Real Species

pierre deleporte pierre.deleporte at UNIV-RENNES1.FR
Fri Apr 23 19:43:45 CDT 2004

A 16:35 23/04/2004 +0200, vous avez écrit :
>Pierre Deleporte:
> > Hence "contemporaneous" is as important as "spatially connected" for
> > defining an individual, or a looser system. A real, observable one, not a
> > human thought construct. Real things out there are contemporaneous and
> >spatially related
>I suspect that going consequently this way, the concept of "individual" 
>will disappear at all. "Spatially connected" is a matter of scale, hence a 
>pretty subjective thing. Is a table individual? And two tables laying one 
>on another?

Ok, proximity is not connection. Two pigs sleeping abbutted on one another 
don't make an individual.
But may I suggest that we keep talking only of biological individuals, and 
not of other objects (as tables are)?

>The same is true for "contemporary" - if you are observing a man's breast, 
>you do not see the back and vice versa - obviously you depends on a belief 
>("theory") that the other side is still existing when you are not 
>observing it... (sorry for this simple example - more sophisticated 
>extensions are welcome ;-)

I completely agree that even our daily trivial "observations" are 
theory-loaded some way. Recall Popper "this is a glass of water" 
(implicitly involves a "theory" of glass, and one of water).

But here is where scientific realism is important (see Nico Mario Franz 
recent post for developments on this). We believe that there is a back 
behind the chest, and that our observation of the chest ilmplies the 
existence of a connected back. Of course we better verify, but scientists 
like checking and re-checking, particularly systematicians.
So I see no difficulty here for distinguishing an observable self-coherent 
concrete individual from a human-conceived class of living objects.

>Even more this is true for "processes" (you are quoting mutation,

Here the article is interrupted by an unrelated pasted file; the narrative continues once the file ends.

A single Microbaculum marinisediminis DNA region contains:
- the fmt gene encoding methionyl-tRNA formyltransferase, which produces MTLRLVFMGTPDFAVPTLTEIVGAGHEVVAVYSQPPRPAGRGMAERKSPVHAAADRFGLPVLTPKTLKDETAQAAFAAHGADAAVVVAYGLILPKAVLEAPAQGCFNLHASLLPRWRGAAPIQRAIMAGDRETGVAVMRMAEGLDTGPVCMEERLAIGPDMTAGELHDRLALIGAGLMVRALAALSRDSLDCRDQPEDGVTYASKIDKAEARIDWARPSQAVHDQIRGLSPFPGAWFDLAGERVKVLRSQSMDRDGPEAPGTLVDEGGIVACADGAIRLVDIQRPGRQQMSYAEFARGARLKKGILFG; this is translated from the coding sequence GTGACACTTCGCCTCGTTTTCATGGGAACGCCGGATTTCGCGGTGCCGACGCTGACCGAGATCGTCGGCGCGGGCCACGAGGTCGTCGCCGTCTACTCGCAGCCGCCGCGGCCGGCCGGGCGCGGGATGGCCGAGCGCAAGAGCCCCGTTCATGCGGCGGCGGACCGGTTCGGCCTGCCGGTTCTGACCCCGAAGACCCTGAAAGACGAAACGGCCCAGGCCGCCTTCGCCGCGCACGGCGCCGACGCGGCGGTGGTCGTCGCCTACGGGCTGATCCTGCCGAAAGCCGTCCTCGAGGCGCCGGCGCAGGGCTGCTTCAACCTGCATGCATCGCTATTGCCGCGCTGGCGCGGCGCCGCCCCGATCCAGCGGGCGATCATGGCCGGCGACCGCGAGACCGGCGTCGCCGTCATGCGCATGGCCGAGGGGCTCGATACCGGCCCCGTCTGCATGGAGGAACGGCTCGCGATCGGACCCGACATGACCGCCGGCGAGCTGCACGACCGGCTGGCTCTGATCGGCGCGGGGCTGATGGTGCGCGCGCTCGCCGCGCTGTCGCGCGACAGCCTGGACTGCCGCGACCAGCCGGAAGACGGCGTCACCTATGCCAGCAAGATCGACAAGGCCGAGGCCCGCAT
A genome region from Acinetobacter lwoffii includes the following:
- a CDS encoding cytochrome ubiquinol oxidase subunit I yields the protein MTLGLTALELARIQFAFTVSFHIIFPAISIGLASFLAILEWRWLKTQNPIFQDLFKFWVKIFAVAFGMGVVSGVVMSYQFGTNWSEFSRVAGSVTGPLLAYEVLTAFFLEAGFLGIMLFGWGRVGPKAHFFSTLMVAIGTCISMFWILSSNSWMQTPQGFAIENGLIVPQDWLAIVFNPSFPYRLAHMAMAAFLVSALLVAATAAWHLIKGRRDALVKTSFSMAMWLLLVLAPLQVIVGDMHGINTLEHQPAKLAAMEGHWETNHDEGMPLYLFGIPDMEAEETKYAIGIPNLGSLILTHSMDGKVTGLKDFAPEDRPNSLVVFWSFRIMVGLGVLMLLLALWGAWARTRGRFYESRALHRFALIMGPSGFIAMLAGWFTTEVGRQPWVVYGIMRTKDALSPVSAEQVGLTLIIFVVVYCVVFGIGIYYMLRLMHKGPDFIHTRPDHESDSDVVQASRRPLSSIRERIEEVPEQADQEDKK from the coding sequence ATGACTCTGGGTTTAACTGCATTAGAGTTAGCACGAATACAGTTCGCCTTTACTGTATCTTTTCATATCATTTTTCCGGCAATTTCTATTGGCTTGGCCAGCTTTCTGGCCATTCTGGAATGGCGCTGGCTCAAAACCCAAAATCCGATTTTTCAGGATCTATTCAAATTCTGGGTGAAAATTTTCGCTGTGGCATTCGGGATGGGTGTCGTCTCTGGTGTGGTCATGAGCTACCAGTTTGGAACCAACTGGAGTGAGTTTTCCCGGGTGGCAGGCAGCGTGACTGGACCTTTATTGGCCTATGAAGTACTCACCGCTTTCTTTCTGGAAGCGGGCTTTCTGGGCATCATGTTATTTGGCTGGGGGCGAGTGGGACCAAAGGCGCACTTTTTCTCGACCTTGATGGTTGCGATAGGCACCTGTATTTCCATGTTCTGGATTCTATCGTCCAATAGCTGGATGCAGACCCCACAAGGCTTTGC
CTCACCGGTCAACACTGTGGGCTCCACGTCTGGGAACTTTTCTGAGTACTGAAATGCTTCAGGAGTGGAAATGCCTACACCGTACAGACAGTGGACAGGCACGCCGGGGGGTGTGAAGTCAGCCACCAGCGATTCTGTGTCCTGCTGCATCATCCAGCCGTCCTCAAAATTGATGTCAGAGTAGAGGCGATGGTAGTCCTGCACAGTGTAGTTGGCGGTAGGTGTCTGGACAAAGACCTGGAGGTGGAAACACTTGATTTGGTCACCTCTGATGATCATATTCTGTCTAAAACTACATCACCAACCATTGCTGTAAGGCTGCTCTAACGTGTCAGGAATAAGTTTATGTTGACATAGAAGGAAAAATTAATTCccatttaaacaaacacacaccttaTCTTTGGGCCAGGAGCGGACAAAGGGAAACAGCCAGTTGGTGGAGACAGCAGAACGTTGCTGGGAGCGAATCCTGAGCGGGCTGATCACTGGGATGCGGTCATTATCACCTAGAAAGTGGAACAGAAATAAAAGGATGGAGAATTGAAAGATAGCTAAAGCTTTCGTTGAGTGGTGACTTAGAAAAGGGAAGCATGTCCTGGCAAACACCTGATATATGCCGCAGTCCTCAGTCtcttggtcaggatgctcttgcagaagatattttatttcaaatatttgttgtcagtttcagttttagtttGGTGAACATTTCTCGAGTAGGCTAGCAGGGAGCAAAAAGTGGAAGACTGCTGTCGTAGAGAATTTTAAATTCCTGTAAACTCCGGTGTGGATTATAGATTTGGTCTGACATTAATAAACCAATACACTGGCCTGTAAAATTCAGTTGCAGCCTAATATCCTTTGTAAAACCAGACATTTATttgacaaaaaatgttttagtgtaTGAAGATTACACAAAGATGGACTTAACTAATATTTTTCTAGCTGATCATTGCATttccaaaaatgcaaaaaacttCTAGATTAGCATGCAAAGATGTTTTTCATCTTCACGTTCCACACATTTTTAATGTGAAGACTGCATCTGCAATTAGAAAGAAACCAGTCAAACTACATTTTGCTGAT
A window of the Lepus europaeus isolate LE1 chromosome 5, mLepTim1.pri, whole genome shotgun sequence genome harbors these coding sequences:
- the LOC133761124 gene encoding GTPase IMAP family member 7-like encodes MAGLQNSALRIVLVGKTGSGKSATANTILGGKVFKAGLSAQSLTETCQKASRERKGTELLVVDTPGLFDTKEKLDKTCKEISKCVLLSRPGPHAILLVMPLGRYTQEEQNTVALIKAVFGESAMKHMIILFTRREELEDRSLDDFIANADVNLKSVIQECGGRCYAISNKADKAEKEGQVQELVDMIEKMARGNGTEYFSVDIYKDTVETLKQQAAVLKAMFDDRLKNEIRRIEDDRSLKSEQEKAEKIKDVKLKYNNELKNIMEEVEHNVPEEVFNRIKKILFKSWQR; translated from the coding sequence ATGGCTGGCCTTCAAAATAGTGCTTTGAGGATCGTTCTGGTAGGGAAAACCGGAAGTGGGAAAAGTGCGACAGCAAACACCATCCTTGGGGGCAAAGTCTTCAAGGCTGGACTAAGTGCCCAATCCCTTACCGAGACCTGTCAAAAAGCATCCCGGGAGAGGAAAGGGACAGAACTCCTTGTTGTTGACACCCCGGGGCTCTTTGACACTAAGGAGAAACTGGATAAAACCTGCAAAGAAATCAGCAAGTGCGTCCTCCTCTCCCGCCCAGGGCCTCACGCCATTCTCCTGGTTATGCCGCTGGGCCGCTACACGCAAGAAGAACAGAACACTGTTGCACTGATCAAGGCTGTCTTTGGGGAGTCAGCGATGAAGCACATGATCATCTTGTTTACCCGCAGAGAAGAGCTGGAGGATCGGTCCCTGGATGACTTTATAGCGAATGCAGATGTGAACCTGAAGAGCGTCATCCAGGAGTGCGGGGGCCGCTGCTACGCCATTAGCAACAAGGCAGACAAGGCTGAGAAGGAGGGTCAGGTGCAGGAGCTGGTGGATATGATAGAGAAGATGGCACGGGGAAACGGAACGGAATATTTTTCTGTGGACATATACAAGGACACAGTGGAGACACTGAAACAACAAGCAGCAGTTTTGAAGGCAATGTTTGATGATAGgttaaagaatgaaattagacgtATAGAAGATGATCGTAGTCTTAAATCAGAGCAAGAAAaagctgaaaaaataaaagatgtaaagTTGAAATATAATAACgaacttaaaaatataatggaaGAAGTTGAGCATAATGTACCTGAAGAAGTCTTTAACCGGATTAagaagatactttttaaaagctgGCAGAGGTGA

>selection...) - provided the only "real things" are those 
>observed/contemporary ones, only the "state A" or "state B" can have some 
>"reality" but not the process of change A->B (say, mutation).

OK, we really have access to what we check now, plus the more or less 
reliable record of the (even very recent) past states of the system we 
observe. I remember arguing this way with Niles Eldredge, that there is a 
difference of degree, not of nature, between the interpretation of the 
historian, and that of the experimenter. We never, ever, have access to 
anything else than a more or less complete and reliable record of the past, 
except our glance at the ever fleeing instantaneous state of affairs.
This said, there is still not the slightest problem for differentiating and 
individual (Curtis) from a set of individuals (human species).

>In such a way, we are coming to the conclusion that all we have are only 
>perceptions and mental constructs based on them (classes, concepts, 
>theories etc.). This is nothing bad - that's only old'n'good nominalism 
>(in many flavours). I believe that this conclusion is even inevitable when 
>one tries to consequently apply formal reasoning (logics, mathematics) to 
>""real"" world - that is, unavoidable path of the science (in its present 
>form at least). We only should be consequent and either (1) develop 
>another concept of "real thing" than observability/spatial configuration 
>or (2) avoid the concept of "real things" at all.

Agreed overall, but I'm not the first guilty of proposing "real" = 
"observable", and then "real" = "natural", neither to say that a species is 
as "real" (anyway you like it) as an individual.
A species is simply not an individual. Call it as you like, it's a diffrent 
thing. What a human being decides to put in the same class is not equal to 
a concrete system. It may be the same, and may not.
If I say that Curtis is an individual, and that the collection of all human 
beings living, dead, interacting or not, is an individual, well, let's 
forget "real" if you like, but what would be the definition of 
"individual"? Something real, that you cannot divide, or rather that is not 
divided. I think "individual" should mean a highly cohesive system at least.

If you call human beings past, present (and yet to come, by he way, why 
not) an "individual", please provide me with a different name to call what 
I am, myself as a unique human being rather biologically self-cohesive 
(without cro-magnon I mean; he is dead, you know; I don't really feel like 
biologically cohesive with the poor man...). I don't even belong to the 
same population as cro-magnon, do I? How can I belong to the same individual?

>Best regards!
>Zdenek Skala
>skala at

My very best ones,

Pierre Deleporte
CNRS UMR 6552 - Station Biologique de Paimpont
F-35380 Paimpont   FRANCE
Téléphone : 02 99 61 81 66
Télécopie : 02 99 61 81 88

More information about the Taxacom mailing list